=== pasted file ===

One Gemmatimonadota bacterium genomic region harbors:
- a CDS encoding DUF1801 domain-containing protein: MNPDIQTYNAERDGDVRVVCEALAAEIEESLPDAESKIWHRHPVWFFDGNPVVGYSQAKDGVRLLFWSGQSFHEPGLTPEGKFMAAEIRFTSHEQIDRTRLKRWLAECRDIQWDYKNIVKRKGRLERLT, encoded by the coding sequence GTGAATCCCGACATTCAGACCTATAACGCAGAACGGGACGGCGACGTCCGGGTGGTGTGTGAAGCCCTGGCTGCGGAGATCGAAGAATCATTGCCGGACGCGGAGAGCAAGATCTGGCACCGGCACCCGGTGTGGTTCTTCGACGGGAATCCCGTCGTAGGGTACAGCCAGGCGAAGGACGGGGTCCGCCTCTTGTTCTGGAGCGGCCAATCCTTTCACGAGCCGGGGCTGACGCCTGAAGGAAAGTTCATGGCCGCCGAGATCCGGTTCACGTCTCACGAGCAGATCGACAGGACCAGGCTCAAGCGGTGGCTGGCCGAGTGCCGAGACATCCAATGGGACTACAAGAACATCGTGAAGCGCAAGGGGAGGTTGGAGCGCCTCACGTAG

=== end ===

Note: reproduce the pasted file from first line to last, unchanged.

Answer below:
One Gemmatimonadota bacterium genomic region harbors:
- a CDS encoding DUF1801 domain-containing protein: MNPDIQTYNAERDGDVRVVCEALAAEIEESLPDAESKIWHRHPVWFFDGNPVVGYSQAKDGVRLLFWSGQSFHEPGLTPEGKFMAAEIRFTSHEQIDRTRLKRWLAECRDIQWDYKNIVKRKGRLERLT, encoded by the coding sequence GTGAATCCCGACATTCAGACCTATAACGCAGAACGGGACGGCGACGTCCGGGTGGTGTGTGAAGCCCTGGCTGCGGAGATCGAAGAATCATTGCCGGACGCGGAGAGCAAGATCTGGCACCGGCACCCGGTGTGGTTCTTCGACGGGAATCCCGTCGTAGGGTACAGCCAGGCGAAGGACGGGGTCCGCCTCTTGTTCTGGAGCGGCCAATCCTTTCACGAGCCGGGGCTGACGCCTGAAGGAAAGTTCATGGCCGCCGAGATCCGGTTCACGTCTCACGAGCAGATCGACAGGACCAGGCTCAAGCGGTGGCTGGCCGAGTGCCGAGACATCCAATGGGACTACAAGAACATCGTGAAGCGCAAGGGGAGGTTGGAGCGCCTCACGTAG